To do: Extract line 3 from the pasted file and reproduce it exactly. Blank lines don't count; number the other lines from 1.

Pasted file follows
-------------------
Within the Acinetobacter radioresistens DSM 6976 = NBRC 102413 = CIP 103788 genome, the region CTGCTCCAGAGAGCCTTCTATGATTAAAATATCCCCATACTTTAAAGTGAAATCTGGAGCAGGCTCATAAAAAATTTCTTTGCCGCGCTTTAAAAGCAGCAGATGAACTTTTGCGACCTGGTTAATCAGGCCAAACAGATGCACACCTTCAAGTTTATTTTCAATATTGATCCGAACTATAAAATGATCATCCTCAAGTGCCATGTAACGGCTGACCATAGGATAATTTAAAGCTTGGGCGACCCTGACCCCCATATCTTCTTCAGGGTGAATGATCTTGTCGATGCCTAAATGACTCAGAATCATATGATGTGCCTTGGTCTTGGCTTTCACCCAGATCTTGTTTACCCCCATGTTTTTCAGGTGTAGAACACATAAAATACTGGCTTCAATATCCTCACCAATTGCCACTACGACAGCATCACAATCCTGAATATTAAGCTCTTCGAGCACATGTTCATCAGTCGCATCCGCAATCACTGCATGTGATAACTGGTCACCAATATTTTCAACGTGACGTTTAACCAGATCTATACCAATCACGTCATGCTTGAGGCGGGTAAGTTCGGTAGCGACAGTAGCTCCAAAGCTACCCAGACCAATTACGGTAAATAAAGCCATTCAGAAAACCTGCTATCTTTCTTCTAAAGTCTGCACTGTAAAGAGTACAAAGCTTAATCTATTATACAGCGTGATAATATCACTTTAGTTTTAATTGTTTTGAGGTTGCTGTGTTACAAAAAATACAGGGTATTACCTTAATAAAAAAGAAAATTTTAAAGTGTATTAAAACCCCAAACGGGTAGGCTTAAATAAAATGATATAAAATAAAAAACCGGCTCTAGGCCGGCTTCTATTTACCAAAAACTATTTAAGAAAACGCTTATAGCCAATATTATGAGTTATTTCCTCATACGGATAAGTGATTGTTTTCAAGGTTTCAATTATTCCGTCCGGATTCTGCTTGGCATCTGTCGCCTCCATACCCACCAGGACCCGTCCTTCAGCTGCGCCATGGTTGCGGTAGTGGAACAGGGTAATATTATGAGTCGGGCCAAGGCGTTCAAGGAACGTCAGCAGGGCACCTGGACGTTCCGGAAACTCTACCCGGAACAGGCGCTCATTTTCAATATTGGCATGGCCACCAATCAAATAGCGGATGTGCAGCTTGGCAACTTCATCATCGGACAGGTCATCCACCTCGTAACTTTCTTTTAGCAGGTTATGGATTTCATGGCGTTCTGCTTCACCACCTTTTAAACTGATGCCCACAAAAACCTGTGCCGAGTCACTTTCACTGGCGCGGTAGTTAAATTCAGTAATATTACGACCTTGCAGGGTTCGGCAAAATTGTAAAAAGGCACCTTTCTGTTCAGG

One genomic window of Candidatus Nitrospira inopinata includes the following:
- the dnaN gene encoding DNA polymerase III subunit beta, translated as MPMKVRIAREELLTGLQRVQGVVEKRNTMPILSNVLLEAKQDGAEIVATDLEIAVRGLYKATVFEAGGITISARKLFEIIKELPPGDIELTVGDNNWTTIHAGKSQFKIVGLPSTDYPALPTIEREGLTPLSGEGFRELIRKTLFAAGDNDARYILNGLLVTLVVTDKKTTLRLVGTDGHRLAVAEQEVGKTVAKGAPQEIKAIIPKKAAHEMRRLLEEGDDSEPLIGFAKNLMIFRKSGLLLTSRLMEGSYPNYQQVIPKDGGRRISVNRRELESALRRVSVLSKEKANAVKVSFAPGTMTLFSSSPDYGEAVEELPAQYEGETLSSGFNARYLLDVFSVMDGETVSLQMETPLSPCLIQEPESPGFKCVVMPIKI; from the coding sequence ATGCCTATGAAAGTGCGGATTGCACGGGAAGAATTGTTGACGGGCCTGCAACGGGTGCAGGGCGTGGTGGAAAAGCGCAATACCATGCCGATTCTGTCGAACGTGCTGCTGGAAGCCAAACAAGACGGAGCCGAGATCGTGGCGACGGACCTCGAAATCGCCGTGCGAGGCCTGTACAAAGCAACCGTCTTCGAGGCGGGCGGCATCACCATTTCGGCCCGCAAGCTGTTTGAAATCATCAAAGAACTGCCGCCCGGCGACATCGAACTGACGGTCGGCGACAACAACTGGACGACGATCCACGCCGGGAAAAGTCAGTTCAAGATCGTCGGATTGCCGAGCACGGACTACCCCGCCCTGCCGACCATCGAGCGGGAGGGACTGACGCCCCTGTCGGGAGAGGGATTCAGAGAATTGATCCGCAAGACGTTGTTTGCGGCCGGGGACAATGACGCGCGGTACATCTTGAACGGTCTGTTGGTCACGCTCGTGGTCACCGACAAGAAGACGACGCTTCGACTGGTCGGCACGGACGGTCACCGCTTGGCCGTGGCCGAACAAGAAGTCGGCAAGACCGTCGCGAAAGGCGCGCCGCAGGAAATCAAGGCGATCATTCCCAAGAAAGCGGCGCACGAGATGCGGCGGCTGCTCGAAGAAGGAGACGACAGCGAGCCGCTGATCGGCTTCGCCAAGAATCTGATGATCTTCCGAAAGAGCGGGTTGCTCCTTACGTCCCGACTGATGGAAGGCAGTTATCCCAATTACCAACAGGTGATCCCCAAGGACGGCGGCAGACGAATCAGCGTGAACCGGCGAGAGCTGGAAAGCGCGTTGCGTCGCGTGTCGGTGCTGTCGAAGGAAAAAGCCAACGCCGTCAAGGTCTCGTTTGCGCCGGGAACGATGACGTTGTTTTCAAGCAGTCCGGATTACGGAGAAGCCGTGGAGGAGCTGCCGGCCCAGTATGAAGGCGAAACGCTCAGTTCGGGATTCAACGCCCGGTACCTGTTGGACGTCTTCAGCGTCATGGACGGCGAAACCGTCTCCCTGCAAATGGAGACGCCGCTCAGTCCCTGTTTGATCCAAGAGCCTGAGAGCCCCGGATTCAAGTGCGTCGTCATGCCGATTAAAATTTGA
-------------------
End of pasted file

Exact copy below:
- the dnaN gene encoding DNA polymerase III subunit beta, translated as MPMKVRIAREELLTGLQRVQGVVEKRNTMPILSNVLLEAKQDGAEIVATDLEIAVRGLYKATVFEAGGITISARKLFEIIKELPPGDIELTVGDNNWTTIHAGKSQFKIVGLPSTDYPALPTIEREGLTPLSGEGFRELIRKTLFAAGDNDARYILNGLLVTLVVTDKKTTLRLVGTDGHRLAVAEQEVGKTVAKGAPQEIKAIIPKKAAHEMRRLLEEGDDSEPLIGFAKNLMIFRKSGLLLTSRLMEGSYPNYQQVIPKDGGRRISVNRRELESALRRVSVLSKEKANAVKVSFAPGTMTLFSSSPDYGEAVEELPAQYEGETLSSGFNARYLLDVFSVMDGETVSLQMETPLSPCLIQEPESPGFKCVVMPIKI; from the coding sequence ATGCCTATGAAAGTGCGGATTGCACGGGAAGAATTGTTGACGGGCCTGCAACGGGTGCAGGGCGTGGTGGAAAAGCGCAATACCATGCCGATTCTGTCGAACGTGCTGCTGGAAGCCAAACAAGACGGAGCCGAGATCGTGGCGACGGACCTCGAAATCGCCGTGCGAGGCCTGTACAAAGCAACCGTCTTCGAGGCGGGCGGCATCACCATTTCGGCCCGCAAGCTGTTTGAAATCATCAAAGAACTGCCGCCCGGCGACATCGAACTGACGGTCGGCGACAACAACTGGACGACGATCCACGCCGGGAAAAGTCAGTTCAAGATCGTCGGATTGCCGAGCACGGACTACCCCGCCCTGCCGACCATCGAGCGGGAGGGACTGACGCCCCTGTCGGGAGAGGGATTCAGAGAATTGATCCGCAAGACGTTGTTTGCGGCCGGGGACAATGACGCGCGGTACATCTTGAACGGTCTGTTGGTCACGCTCGTGGTCACCGACAAGAAGACGACGCTTCGACTGGTCGGCACGGACGGTCACCGCTTGGCCGTGGCCGAACAAGAAGTCGGCAAGACCGTCGCGAAAGGCGCGCCGCAGGAAATCAAGGCGATCATTCCCAAGAAAGCGGCGCACGAGATGCGGCGGCTGCTCGAAGAAGGAGACGACAGCGAGCCGCTGATCGGCTTCGCCAAGAATCTGATGATCTTCCGAAAGAGCGGGTTGCTCCTTACGTCCCGACTGATGGAAGGCAGTTATCCCAATTACCAACAGGTGATCCCCAAGGACGGCGGCAGACGAATCAGCGTGAACCGGCGAGAGCTGGAAAGCGCGTTGCGTCGCGTGTCGGTGCTGTCGAAGGAAAAAGCCAACGCCGTCAAGGTCTCGTTTGCGCCGGGAACGATGACGTTGTTTTCAAGCAGTCCGGATTACGGAGAAGCCGTGGAGGAGCTGCCGGCCCAGTATGAAGGCGAAACGCTCAGTTCGGGATTCAACGCCCGGTACCTGTTGGACGTCTTCAGCGTCATGGACGGCGAAACCGTCTCCCTGCAAATGGAGACGCCGCTCAGTCCCTGTTTGATCCAAGAGCCTGAGAGCCCCGGATTCAAGTGCGTCGTCATGCCGATTAAAATTTGA